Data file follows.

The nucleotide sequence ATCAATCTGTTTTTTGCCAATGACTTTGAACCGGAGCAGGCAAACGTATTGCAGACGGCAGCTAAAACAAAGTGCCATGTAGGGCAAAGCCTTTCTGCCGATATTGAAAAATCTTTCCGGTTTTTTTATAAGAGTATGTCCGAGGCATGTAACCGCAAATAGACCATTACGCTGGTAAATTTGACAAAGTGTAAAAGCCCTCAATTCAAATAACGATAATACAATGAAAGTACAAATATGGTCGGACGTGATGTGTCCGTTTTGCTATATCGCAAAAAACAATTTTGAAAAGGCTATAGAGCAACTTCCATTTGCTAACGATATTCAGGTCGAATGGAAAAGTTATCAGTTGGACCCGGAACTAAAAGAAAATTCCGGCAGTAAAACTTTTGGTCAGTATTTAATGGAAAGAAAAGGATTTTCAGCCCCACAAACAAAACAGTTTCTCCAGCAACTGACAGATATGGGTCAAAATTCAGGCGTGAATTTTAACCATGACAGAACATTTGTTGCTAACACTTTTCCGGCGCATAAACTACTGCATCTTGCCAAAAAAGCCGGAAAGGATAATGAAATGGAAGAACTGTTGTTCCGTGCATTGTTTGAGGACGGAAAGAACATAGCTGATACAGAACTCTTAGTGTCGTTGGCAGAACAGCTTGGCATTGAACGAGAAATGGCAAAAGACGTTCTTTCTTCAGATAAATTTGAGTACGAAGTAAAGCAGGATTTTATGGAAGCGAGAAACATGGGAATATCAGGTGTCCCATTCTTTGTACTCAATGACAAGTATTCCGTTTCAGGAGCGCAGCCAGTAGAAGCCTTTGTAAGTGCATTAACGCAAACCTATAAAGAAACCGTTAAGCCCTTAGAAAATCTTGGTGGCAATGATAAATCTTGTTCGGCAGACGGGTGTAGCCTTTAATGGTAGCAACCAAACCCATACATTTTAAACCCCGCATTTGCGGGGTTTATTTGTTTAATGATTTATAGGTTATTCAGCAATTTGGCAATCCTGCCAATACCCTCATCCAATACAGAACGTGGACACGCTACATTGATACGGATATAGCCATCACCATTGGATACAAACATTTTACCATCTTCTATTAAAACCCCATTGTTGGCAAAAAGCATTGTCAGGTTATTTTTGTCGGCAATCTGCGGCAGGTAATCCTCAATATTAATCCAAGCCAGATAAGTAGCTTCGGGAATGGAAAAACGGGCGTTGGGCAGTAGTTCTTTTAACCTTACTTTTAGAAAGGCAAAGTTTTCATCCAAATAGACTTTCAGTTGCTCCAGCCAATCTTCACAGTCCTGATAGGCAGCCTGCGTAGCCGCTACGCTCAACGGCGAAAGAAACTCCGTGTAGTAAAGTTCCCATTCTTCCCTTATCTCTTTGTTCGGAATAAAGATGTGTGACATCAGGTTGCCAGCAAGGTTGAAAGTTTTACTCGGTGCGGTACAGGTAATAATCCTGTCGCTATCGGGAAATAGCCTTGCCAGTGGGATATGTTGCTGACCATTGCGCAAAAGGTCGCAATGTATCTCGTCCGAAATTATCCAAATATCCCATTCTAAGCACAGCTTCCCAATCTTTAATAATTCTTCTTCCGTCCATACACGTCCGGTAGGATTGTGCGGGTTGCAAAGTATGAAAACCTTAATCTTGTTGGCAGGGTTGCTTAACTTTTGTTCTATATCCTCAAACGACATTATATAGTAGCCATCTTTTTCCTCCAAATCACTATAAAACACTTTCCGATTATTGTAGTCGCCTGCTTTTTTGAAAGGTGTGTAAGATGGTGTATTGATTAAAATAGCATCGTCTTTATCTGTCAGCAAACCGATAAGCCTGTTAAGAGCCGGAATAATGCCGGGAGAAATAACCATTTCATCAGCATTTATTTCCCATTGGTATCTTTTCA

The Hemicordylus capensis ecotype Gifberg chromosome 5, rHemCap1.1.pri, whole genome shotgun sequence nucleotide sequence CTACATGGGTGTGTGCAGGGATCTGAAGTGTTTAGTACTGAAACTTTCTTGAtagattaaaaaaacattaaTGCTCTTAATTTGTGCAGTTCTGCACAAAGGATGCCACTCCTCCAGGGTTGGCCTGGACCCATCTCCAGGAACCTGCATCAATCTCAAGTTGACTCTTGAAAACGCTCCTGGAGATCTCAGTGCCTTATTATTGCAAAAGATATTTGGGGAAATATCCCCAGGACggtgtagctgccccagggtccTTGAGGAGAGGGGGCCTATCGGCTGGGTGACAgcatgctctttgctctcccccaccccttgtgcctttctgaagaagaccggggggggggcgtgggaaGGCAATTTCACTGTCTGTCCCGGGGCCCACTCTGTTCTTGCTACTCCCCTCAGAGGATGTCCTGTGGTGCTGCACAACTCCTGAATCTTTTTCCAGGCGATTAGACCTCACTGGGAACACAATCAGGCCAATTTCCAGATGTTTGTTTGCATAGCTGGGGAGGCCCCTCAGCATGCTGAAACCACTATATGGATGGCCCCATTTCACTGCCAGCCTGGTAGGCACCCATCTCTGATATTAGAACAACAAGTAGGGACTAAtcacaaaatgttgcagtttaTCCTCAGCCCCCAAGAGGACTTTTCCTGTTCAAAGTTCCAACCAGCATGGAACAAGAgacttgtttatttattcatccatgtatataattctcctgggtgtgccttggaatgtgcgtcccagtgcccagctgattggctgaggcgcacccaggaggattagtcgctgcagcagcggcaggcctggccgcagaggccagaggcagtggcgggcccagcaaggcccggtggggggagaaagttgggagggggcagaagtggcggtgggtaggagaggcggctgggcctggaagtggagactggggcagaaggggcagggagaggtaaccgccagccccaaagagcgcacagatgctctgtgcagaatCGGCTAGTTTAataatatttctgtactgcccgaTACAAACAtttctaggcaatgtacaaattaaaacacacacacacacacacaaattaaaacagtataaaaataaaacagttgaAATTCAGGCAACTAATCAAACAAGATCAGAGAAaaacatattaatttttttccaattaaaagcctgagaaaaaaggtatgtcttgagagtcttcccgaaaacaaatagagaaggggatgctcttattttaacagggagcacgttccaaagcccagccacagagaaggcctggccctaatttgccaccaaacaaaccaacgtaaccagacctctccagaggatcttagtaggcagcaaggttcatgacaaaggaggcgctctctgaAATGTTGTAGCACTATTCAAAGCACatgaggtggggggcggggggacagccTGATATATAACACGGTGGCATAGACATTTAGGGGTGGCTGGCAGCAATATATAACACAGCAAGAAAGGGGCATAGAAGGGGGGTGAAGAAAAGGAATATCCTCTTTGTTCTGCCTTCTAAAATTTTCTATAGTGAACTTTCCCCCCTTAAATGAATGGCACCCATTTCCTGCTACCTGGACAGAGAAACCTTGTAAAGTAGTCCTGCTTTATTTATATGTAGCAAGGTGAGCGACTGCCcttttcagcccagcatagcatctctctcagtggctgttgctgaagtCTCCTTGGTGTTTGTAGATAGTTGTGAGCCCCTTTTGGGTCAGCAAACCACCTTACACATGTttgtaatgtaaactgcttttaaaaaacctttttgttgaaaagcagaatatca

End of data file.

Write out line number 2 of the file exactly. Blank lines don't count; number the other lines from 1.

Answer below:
The Hemicordylus capensis ecotype Gifberg chromosome 5, rHemCap1.1.pri, whole genome shotgun sequence nucleotide sequence CTACATGGGTGTGTGCAGGGATCTGAAGTGTTTAGTACTGAAACTTTCTTGAtagattaaaaaaacattaaTGCTCTTAATTTGTGCAGTTCTGCACAAAGGATGCCACTCCTCCAGGGTTGGCCTGGACCCATCTCCAGGAACCTGCATCAATCTCAAGTTGACTCTTGAAAACGCTCCTGGAGATCTCAGTGCCTTATTATTGCAAAAGATATTTGGGGAAATATCCCCAGGACggtgtagctgccccagggtccTTGAGGAGAGGGGGCCTATCGGCTGGGTGACAgcatgctctttgctctcccccaccccttgtgcctttctgaagaagaccggggggggggcgtgggaaGGCAATTTCACTGTCTGTCCCGGGGCCCACTCTGTTCTTGCTACTCCCCTCAGAGGATGTCCTGTGGTGCTGCACAACTCCTGAATCTTTTTCCAGGCGATTAGACCTCACTGGGAACACAATCAGGCCAATTTCCAGATGTTTGTTTGCATAGCTGGGGAGGCCCCTCAGCATGCTGAAACCACTATATGGATGGCCCCATTTCACTGCCAGCCTGGTAGGCACCCATCTCTGATATTAGAACAACAAGTAGGGACTAAtcacaaaatgttgcagtttaTCCTCAGCCCCCAAGAGGACTTTTCCTGTTCAAAGTTCCAACCAGCATGGAACAAGAgacttgtttatttattcatccatgtatataattctcctgggtgtgccttggaatgtgcgtcccagtgcccagctgattggctgaggcgcacccaggaggattagtcgctgcagcagcggcaggcctggccgcagaggccagaggcagtggcgggcccagcaaggcccggtggggggagaaagttgggagggggcagaagtggcggtgggtaggagaggcggctgggcctggaagtggagactggggcagaaggggcagggagaggtaaccgccagccccaaagagcgcacagatgctctgtgcagaatCGGCTAGTTTAataatatttctgtactgcccgaTACAAACAtttctaggcaatgtacaaattaaaacacacacacacacacacaaattaaaacagtataaaaataaaacagttgaAATTCAGGCAACTAATCAAACAAGATCAGAGAAaaacatattaatttttttccaattaaaagcctgagaaaaaaggtatgtcttgagagtcttcccgaaaacaaatagagaaggggatgctcttattttaacagggagcacgttccaaagcccagccacagagaaggcctggccctaatttgccaccaaacaaaccaacgtaaccagacctctccagaggatcttagtaggcagcaaggttcatgacaaaggaggcgctctctgaAATGTTGTAGCACTATTCAAAGCACatgaggtggggggcggggggacagccTGATATATAACACGGTGGCATAGACATTTAGGGGTGGCTGGCAGCAATATATAACACAGCAAGAAAGGGGCATAGAAGGGGGGTGAAGAAAAGGAATATCCTCTTTGTTCTGCCTTCTAAAATTTTCTATAGTGAACTTTCCCCCCTTAAATGAATGGCACCCATTTCCTGCTACCTGGACAGAGAAACCTTGTAAAGTAGTCCTGCTTTATTTATATGTAGCAAGGTGAGCGACTGCCcttttcagcccagcatagcatctctctcagtggctgttgctgaagtCTCCTTGGTGTTTGTAGATAGTTGTGAGCCCCTTTTGGGTCAGCAAACCACCTTACACATGTttgtaatgtaaactgcttttaaaaaacctttttgttgaaaagcagaatatca